Limiting readers to a comment at the end of a section (like this old-fashioned blog does) tends to garner fewer comments, and those comments tend to be thoughts about the whole thing. Paragraph-specific comments encourage the reader to comment quickly, in the middle of reading, and they encourage prolific commenting.
From what I’ve seen, comments on Wattpad tend to match these expectations this pretty closely. If a reader does comment, they usually leave several on a given part, and they are rarely more than one or two quick sentences.
Okay, now that I’m in full, old man, “get off my lawn” mode and complaining about social media, let’s push back. Anyone who has participated in a writing group or critique circle might now be thinking, “Super-specific feedback? Sounds awesome!” One of the reasons that dedicated beta readers, editors, and communities like Critters are so great is that they give you really specific feedback on your work, and that kind of feedback is really needed to polish a piece.
However, if you actively seek out this kind of feedback, you know that not all comments are created equal. It’s great to know when you’ve written something that really works for the reader, and it’s even more vital to know when something doesn’t work. For that to happen, you need thoughtful and honest critique from a reader that wants to help you improve, and isn’t afraid to tell you when something is bad.
For a lot of hobbyist writers, this is a hard pill to swallow. It never feels good to hear that you wrote something bad. But it’s hard to fix it if you don’t know it’s broken.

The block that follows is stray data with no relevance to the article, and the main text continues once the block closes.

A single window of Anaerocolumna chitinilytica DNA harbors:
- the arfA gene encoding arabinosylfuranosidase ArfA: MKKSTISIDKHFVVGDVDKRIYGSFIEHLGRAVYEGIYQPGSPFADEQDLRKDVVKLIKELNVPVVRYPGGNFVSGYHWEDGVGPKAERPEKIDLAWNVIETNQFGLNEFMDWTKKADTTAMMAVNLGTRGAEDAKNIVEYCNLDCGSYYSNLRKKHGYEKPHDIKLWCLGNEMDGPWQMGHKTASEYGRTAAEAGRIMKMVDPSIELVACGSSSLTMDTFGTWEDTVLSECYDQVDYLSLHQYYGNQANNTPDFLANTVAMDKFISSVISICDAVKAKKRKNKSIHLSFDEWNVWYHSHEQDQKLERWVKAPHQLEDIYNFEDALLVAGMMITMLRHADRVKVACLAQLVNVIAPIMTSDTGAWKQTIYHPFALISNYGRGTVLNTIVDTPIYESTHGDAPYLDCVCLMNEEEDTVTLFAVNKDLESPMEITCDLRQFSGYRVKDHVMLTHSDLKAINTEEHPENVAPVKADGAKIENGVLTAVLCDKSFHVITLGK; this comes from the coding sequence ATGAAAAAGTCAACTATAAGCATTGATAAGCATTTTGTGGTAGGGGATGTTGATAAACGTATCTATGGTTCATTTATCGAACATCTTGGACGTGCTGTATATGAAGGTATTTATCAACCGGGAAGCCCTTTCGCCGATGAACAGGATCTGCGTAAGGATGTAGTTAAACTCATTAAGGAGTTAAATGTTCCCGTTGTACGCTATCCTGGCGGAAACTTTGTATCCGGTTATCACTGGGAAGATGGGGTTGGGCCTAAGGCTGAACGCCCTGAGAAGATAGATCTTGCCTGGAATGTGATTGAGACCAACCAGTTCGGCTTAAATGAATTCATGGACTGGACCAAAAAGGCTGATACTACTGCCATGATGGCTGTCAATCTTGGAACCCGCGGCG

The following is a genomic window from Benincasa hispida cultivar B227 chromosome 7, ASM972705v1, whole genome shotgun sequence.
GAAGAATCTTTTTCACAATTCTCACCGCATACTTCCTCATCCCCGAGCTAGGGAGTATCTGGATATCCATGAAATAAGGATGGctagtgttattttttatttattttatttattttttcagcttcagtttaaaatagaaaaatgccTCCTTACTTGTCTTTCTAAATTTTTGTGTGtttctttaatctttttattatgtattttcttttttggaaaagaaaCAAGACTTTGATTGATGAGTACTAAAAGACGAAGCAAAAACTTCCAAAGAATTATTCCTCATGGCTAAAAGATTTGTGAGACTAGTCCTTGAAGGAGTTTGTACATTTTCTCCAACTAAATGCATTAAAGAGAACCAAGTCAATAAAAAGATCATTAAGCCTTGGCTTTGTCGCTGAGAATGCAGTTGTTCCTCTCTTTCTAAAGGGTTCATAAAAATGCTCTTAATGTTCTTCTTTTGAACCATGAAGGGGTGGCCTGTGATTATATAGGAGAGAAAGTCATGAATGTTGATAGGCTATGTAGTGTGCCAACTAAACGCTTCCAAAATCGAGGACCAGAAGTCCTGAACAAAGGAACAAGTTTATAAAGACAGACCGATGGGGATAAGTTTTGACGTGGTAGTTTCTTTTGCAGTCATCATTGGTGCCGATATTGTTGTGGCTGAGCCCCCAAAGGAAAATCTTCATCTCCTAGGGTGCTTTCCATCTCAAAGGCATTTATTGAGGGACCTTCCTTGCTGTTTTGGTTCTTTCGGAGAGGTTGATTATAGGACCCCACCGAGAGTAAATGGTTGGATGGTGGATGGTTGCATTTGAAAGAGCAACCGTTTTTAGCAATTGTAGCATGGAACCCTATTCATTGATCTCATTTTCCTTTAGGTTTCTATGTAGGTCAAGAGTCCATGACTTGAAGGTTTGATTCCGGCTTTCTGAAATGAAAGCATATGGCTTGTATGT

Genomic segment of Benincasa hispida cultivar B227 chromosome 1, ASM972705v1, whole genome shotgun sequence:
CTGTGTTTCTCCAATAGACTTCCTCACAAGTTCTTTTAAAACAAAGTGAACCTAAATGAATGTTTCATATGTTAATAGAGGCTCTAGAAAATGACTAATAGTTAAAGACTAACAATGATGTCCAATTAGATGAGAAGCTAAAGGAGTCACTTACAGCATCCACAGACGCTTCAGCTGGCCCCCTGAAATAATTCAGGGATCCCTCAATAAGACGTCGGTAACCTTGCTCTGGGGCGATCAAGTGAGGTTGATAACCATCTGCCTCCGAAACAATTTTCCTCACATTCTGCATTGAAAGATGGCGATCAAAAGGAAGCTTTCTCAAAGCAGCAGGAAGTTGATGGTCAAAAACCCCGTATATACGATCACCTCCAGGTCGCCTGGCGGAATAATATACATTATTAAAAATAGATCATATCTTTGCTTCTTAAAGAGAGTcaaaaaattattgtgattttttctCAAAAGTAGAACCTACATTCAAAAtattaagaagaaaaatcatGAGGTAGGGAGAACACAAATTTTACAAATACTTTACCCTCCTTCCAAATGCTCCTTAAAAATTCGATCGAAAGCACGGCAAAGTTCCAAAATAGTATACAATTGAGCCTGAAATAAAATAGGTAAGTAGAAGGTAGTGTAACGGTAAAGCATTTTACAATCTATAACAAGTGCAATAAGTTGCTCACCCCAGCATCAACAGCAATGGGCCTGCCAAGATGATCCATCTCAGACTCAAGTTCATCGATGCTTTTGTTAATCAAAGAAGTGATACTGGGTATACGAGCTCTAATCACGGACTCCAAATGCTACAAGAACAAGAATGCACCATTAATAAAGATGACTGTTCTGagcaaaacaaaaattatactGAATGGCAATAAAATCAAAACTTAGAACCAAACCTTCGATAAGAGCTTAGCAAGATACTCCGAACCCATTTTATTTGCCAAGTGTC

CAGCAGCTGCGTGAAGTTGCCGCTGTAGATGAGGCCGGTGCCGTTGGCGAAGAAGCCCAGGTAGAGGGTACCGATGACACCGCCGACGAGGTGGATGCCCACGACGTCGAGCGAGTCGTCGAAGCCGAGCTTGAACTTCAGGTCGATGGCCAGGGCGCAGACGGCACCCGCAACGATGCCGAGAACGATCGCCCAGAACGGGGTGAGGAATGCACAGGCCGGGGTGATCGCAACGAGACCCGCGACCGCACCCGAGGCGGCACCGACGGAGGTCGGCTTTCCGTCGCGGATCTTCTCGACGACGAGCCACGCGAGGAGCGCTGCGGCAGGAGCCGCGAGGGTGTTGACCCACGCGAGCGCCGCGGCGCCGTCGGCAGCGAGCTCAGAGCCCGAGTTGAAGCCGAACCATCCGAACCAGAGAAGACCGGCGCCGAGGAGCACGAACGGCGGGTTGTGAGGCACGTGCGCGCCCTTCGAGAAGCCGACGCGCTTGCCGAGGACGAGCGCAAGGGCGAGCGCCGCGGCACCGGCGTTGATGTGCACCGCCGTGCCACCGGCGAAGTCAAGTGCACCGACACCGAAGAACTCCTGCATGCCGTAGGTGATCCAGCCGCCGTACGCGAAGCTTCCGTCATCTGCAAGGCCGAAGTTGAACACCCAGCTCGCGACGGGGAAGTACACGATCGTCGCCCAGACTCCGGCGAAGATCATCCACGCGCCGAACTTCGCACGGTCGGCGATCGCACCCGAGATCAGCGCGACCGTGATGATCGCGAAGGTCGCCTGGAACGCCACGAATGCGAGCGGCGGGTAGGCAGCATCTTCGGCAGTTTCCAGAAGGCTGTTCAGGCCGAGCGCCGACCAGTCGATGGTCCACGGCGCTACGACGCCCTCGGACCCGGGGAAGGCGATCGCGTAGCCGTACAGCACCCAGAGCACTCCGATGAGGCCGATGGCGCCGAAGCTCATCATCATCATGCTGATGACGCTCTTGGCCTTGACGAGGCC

I don’t see this kind of feedback on Wattpad. I’m sure there are some organized groups that do serious critique, but most readers are just looking for something good to read. If they don’t like it, they’ll stop reading. Many others are writers themselves, but they’re trying to solicit views on their own work.
Perhaps most importantly, all comments are public. Negative feedback, even when couched in positive, polite language, feels a bit like calling the author out in this kind of public forum. The only way to give private feedback to an author is through direct messages, which aren’t even tied to a specific story or part, let alone an individual paragraph.
My Own Experience
I’m not a regular Wattpad reader. I find it frustrating to find stories that actually interest me (although if you like teen and paranormal romance, hoo boy, there’s plenty for you). I have recently put in some effort and sampled a bunch of stories. I’ve tried leaving a bunch of comments throughout a chapter. I mostly find that it brings me out of the flow of the story.
Of the comments I’ve received, it’s hard to gauge how much readers are actually enjoying the story, and how many are just trying to be nice. The one or two comments that have made me consider edits to the story were not because of direct feedback, but because they showed that the reader clearly missed something I had intended for them to understand at that point. That could be useful (if incidental) feedback, but it’s also hard to guess if these readers are actually paying attention, or just skimming their way through.
I’m curious what others think. Do you like the idea of this kind of feedback? Do you think it encourages shallow interaction? Am I expecting too much?